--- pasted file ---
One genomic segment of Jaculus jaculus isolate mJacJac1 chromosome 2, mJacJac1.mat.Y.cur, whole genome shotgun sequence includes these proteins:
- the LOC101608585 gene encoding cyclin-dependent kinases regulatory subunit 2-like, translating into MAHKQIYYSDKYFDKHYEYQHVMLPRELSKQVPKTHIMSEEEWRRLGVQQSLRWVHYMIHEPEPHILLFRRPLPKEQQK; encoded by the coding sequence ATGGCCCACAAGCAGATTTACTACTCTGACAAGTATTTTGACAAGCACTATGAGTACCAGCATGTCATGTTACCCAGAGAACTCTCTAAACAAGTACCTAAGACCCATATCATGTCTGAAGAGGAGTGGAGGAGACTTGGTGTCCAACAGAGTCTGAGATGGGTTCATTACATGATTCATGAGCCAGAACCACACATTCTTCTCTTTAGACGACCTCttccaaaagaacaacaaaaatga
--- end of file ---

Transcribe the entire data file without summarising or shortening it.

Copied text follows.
One genomic segment of Jaculus jaculus isolate mJacJac1 chromosome 2, mJacJac1.mat.Y.cur, whole genome shotgun sequence includes these proteins:
- the LOC101608585 gene encoding cyclin-dependent kinases regulatory subunit 2-like, translating into MAHKQIYYSDKYFDKHYEYQHVMLPRELSKQVPKTHIMSEEEWRRLGVQQSLRWVHYMIHEPEPHILLFRRPLPKEQQK; encoded by the coding sequence ATGGCCCACAAGCAGATTTACTACTCTGACAAGTATTTTGACAAGCACTATGAGTACCAGCATGTCATGTTACCCAGAGAACTCTCTAAACAAGTACCTAAGACCCATATCATGTCTGAAGAGGAGTGGAGGAGACTTGGTGTCCAACAGAGTCTGAGATGGGTTCATTACATGATTCATGAGCCAGAACCACACATTCTTCTCTTTAGACGACCTCttccaaaagaacaacaaaaatga